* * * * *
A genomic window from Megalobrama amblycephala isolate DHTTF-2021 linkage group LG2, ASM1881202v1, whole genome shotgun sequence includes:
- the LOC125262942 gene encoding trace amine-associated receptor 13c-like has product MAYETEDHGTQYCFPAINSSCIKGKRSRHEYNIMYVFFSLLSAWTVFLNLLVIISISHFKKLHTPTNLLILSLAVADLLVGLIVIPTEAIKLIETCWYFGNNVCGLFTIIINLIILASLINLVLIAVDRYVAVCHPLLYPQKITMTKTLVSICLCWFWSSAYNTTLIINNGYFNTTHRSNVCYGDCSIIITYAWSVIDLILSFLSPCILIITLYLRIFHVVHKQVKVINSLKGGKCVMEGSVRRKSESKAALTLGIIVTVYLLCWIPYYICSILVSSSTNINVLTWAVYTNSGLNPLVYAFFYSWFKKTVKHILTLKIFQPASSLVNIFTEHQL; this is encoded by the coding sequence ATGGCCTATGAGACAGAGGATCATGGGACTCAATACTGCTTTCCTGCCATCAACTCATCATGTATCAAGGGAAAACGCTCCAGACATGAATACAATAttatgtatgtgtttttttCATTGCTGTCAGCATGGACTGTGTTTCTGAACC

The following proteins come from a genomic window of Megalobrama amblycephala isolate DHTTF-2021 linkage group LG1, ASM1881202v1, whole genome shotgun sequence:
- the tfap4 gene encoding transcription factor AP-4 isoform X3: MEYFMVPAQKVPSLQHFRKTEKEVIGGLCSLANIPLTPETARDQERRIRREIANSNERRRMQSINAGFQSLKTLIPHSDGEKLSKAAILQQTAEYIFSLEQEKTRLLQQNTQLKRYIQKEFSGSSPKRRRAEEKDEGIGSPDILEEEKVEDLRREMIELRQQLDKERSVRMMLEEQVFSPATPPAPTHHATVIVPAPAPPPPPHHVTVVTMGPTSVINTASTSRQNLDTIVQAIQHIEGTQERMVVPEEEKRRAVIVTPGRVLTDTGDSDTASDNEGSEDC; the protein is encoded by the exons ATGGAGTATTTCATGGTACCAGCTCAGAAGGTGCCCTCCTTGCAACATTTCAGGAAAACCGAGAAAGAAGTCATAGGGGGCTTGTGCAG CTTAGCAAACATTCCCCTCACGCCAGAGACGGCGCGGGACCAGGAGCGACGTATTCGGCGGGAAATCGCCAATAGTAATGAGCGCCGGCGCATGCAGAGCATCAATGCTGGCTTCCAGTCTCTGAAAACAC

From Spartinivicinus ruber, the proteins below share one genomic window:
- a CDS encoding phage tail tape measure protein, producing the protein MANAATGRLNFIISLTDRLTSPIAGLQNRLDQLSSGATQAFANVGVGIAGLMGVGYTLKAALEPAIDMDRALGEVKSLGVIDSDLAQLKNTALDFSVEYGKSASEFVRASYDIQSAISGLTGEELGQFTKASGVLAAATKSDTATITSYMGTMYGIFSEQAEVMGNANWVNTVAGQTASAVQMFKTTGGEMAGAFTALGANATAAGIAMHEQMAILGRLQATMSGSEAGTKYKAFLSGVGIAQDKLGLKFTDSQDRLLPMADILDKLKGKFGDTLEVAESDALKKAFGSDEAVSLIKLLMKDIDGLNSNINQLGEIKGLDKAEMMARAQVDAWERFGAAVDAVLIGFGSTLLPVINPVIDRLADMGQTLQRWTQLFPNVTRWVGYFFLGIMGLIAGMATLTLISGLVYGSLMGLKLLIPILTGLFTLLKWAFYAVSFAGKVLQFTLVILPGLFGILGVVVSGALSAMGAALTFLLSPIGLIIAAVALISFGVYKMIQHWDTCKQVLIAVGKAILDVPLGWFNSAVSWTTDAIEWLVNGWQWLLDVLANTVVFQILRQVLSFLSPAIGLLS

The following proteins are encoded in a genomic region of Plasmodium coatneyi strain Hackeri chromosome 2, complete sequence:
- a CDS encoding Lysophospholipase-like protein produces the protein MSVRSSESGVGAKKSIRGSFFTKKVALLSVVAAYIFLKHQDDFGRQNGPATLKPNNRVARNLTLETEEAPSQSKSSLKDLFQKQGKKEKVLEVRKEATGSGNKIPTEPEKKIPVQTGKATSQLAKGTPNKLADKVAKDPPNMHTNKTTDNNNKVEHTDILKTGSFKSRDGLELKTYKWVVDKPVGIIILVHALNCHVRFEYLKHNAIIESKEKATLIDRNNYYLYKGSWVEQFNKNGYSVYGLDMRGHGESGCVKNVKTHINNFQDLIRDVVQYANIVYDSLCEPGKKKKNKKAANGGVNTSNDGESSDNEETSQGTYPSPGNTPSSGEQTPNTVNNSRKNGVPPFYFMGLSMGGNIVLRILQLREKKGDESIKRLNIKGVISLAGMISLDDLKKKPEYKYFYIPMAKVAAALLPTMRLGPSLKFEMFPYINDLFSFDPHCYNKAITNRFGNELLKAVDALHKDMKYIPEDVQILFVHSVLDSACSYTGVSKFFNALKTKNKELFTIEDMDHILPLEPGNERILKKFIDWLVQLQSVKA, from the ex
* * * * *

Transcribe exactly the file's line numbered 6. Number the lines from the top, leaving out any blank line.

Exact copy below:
- a CDS encoding phage tail tape measure protein, producing the protein MANAATGRLNFIISLTDRLTSPIAGLQNRLDQLSSGATQAFANVGVGIAGLMGVGYTLKAALEPAIDMDRALGEVKSLGVIDSDLAQLKNTALDFSVEYGKSASEFVRASYDIQSAISGLTGEELGQFTKASGVLAAATKSDTATITSYMGTMYGIFSEQAEVMGNANWVNTVAGQTASAVQMFKTTGGEMAGAFTALGANATAAGIAMHEQMAILGRLQATMSGSEAGTKYKAFLSGVGIAQDKLGLKFTDSQDRLLPMADILDKLKGKFGDTLEVAESDALKKAFGSDEAVSLIKLLMKDIDGLNSNINQLGEIKGLDKAEMMARAQVDAWERFGAAVDAVLIGFGSTLLPVINPVIDRLADMGQTLQRWTQLFPNVTRWVGYFFLGIMGLIAGMATLTLISGLVYGSLMGLKLLIPILTGLFTLLKWAFYAVSFAGKVLQFTLVILPGLFGILGVVVSGALSAMGAALTFLLSPIGLIIAAVALISFGVYKMIQHWDTCKQVLIAVGKAILDVPLGWFNSAVSWTTDAIEWLVNGWQWLLDVLANTVVFQILRQVLSFLSPAIGLLS